Is anyone else as excited for autumn as I am? We’ve been experiencing a bit of a heat wave lately, but the nights and mornings have been cooling down beautifully. With the crisp air and the shorter days, I can’t help but think ahead to the holidays. This is already such a sweet and special season, but I plan to relish in it even more with a little bit of hygge.
What is hygge?
Perhaps you’ve been living under a rock (or raising little ones — same thing) and haven’t heard the term.
“Hygge (pronounced hue-guh not hoo-gah) is a Danish word used when acknowledging a feeling or moment, whether alone or with friends, at home or out, ordinary or extraordinary as cosy, charming or special . . . [and it] literally only requires consciousness, a certain slowness, and the ability to not just be present – but recognize and enjoy the present.” (hyggehouse.com)
Slow living. Being present. Enjoying the present.
This is good for the soul.
While the concept of hygge can be applied year-round, it seems to be made for autumn and winter. This is actually how the concept originated — as a lifestyle strategy for getting through the long, dark winter months in Denmark.
6 ways to adopt hygge into your life this season
The beauty of hygge is that it doesn’t have to cost a thing. Although, there are a few things I’ve already invested in that help cozy up my home.
- Be present with your family. When you’re at home, make it a point to be present with your family. This can feel like a challenge — especially for moms, whose jobs never end. I feel like I’m always distracted when my daughter is talking to me. (Partly because she’s always talking, and partly because I always have some form of housework to do.) But the way I see it, even 5 minutes of undivided attention helps.
Your challenge: Set a timer for anywhere from 5 to 30 minutes, and commit to being fully immersed in conversation or play with your family during that time. My daughter and I have a playlist with about 15 minutes worth of music. I like to use it to designate time for me to be fully present with her, while also designating time for “independent play” (read: she plays by herself while I get housework done). I play the playlist twice: The first time is for independent play; the second is for Lily-Mommy play.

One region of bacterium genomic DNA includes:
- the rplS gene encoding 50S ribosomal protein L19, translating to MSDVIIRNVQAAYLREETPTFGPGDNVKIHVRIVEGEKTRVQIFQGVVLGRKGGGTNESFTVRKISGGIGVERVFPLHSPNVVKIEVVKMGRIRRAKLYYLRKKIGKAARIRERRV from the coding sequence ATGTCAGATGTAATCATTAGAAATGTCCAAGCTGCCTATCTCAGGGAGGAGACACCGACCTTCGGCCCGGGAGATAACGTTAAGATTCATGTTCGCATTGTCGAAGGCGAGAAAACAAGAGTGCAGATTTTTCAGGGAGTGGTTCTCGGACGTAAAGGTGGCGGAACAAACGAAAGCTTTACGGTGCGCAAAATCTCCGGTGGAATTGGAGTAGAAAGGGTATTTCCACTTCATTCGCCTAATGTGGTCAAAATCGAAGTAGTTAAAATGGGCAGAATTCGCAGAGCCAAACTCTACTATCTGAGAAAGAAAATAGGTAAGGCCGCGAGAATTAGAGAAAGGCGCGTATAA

- Clear the clutter. You can’t be present if the clutter around you is affecting your ability to focus. Unclutterer.com discusses research results from a study at Princeton University Neuroscience Institute, explaining that “clutter competes for your attention in the same way a toddler might stand next to you annoyingly repeating, ‘candy, candy, candy, candy…” (Can anyone relate?) If you can clear everything from your home that doesn’t “spark joy”, you’ll be left with a very clear picture of who you are and what you care about. Your space will feel open and serene, which will allow you to devote more attention to being present with your family. And the magical part of this? You’ll be VERY picky about what you allow to enter your home after you’ve decluttered (which means fewer purchases!).
Your challenge: Take one step toward reducing the clutter in your home. I would recommend reading The Life-Changing Magic of Tidying Up: The Japanese Art of Decluttering and Organizing since the author’s method for tidying makes so. much. sense. But if you can’t, start with one room. (Yes, this goes against the categorical approach of the “Konmari” method in the book, but it will be quicker and might give you a more immediate boost of inspiration.)
- Appreciate what you have. At the heart of hygge is slow living and enjoying the present moment. When we rush to make purchases, all of that dissipates. So, instead of trying to “buy hygge”, commit to appreciating what you already have — namely, your relationships.
Your challenge: Stop and enjoy the things you use on a daily basis. Maybe you say a little “thank you” to your favorite coffee cup in the morning, or put a little more love into wiping down your counters. Yes, it might sound odd, but the act of treating your possessions with care (almost as if they were human) can promote the practice of slow-living, discourage unnecessary spending, and of course, help extend the lifespan of your belongings.
- Play music. I marvel at the power of music on a regular basis. To me, it is a clear indication of the existence of God. It spans all cultures over history, yet serves no evolutionary or survival purpose. It speaks to our souls, having the ability to lift us up or bring us down. I love how the simple addition of music can transform an atmosphere.
Your challenge: If you aren’t already, get into the habit of playing music in your home. Think about what kind of tone you want to set and find a station for it on Pandora, Spotify, or Amazon Music. My favorites stations are: Adele, Alabama Shakes, Blues, Classical guitar, Gotan Project, Hillsong, Jack Johnson, and Sia.
- Make meal times sacred. For us, dinner is the only time we are all together as a family. It can be crazy with little ones, but we try to always eat together at the table. If this isn’t possible for you, don’t be discouraged. Maybe you can set aside Saturday dinners (or even breakfasts) as your special family meals.
Your challenge: Identify at least one meal per week that you can set aside as sacred. Maybe find a special recipe to try. Leave your phones in another room, light a candle, and commit to enjoying the meal together as a family.
- Indulge in cozy. For you, maybe it’s an extra cup of coffee in the morning, or some super soft socks. For me, it was a sheepskin rug and some pure beeswax candles.
Your challenge: Find out what feels the most cozy to you and pursue it. Then, share what it is with us in the comments below!